Worms have always been one of the most common fears among people. However, if they were not already terrifying, imagine there is an aggressive venomous worm species that has fangs built from copper. Well, you do not have to imagine it. This worm exists, and now we know how it makes its teeth.
A worm with metal teeth sounds like something taken out of a Sci-Fi movie. However, that is the case for a bloodworm member of the genus Glycera., whose teeth are composed of 10% copper crystals.
Their teeth can last up to five years without needing to be renewed. Thanks to these teeth, the bloodworms are capable of biting through the exoskeleton of other insects and injecting venom. The study published via Matter also suggests that the copper present in their teeth may have a role as a catalyst, speeding up the power of the venom.
Not many animals have been able to take advantage of solid metal due to how complicated it is to obtain and even harder to integrate into their jaws. However, bloodworms have been for such a long time they have discovered how to use the copper they find in the intertidal sediments where they live to their advantage.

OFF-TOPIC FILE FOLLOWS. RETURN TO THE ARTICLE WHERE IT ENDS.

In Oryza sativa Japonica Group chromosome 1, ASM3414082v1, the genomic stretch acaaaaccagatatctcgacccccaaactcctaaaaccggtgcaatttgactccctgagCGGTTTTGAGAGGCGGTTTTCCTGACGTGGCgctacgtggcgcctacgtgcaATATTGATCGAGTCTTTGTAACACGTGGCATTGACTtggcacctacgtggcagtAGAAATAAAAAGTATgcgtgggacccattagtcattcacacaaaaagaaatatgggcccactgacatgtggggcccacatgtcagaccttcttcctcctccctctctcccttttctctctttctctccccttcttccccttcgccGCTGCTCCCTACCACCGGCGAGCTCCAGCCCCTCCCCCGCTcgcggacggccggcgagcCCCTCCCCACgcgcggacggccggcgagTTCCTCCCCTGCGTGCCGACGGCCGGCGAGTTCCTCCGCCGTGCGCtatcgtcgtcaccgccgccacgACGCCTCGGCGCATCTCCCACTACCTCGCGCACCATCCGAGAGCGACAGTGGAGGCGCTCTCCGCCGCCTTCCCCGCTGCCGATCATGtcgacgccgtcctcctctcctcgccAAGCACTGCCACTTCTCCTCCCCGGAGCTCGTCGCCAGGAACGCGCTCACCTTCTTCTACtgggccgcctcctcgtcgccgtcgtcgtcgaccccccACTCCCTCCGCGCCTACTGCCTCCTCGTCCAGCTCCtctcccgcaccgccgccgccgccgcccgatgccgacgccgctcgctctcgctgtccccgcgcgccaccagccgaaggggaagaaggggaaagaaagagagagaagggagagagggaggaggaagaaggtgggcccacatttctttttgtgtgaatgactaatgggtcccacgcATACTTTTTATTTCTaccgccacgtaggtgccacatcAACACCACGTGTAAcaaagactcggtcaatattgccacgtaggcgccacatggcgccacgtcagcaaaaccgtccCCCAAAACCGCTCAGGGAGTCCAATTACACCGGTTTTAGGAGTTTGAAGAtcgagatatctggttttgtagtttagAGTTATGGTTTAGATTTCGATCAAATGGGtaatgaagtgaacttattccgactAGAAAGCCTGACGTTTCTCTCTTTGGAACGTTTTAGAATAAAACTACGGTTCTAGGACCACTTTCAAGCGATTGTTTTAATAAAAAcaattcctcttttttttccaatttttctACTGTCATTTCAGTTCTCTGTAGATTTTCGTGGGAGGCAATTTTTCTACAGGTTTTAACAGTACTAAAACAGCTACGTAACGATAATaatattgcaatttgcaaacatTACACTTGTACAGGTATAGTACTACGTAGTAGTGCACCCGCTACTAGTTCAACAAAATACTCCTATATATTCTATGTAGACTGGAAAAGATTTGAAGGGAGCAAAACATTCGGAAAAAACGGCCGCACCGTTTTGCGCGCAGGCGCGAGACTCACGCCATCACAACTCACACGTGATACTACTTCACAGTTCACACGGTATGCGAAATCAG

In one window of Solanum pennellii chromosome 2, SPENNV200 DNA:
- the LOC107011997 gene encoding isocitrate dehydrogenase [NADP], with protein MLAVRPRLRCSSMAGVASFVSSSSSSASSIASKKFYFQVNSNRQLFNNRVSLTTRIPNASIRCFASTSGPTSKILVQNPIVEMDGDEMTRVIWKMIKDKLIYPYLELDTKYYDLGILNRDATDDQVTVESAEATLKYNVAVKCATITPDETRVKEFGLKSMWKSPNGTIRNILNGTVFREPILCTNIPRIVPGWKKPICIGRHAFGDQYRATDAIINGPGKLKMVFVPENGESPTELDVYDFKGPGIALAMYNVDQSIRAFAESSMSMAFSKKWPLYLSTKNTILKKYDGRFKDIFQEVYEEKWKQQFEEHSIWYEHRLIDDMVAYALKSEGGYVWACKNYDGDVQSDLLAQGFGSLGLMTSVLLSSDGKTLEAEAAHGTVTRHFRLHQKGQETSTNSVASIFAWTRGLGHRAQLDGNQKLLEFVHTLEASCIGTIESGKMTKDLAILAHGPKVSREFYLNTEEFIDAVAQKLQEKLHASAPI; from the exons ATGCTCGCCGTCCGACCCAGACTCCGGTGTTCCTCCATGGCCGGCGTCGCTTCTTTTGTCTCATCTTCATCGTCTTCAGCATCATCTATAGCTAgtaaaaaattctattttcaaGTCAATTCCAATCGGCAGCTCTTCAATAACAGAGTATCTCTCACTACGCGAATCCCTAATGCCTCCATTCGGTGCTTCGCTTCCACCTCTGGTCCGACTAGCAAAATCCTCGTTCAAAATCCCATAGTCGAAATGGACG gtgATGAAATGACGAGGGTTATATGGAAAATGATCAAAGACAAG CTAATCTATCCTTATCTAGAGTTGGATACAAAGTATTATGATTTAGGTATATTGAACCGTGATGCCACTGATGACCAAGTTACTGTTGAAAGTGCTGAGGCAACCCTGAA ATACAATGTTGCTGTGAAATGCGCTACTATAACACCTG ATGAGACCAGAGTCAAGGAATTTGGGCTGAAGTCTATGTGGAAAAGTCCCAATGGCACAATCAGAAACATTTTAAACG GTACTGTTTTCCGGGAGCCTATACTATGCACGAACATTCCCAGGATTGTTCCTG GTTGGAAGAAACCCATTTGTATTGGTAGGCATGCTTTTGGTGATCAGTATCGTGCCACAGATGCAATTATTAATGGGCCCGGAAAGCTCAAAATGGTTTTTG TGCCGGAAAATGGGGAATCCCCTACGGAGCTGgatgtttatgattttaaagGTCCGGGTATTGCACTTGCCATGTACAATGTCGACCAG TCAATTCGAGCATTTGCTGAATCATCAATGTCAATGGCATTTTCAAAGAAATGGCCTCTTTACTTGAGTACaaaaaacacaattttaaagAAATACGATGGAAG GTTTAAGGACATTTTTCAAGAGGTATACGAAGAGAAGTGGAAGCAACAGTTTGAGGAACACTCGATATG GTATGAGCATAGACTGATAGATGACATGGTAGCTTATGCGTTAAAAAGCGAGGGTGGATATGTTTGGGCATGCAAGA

According to Professor Hebert Waite of the University of California, Santa Barbara, and co-authors, bloodworms are capable of integrating copper into their teeth thanks to a “multi-tasking protein,” or, as they call it, an MTP. “We never expected a protein with such a simple composition, that is, mostly glycine and histidine, to perform this many functions and unrelated activities,” said Waite.
This multi-tasking protein allows the worm to get Cu2+ ions, which then causes the previously mentioned mixture to separate. Then, the pigment melanin formation is catalyzed and continues to be polymerized, which causes the protein to integrate the melanin and itself into films and fibers. Then, it creates a bridge between molecules using copper.
MTP is one of the three known methods that animals use to create hydrogels, including the processes that vertebrates – like humans – use to create cartilage and the ones that squids and octopuses conduct to create their beaks. This new discovery may be beneficial for industrial material synthesis.
Bloodworms are known for being extremely aggressive. In contrast, their skin is translucid, which makes it possible to see all of their body fluids easily. This species is capable of growing up to 35 centimeters (around 1.2 feet).
Waite and his team have been studying bloodworms for almost two decades. The professor says that he admires their “biological initiative.”
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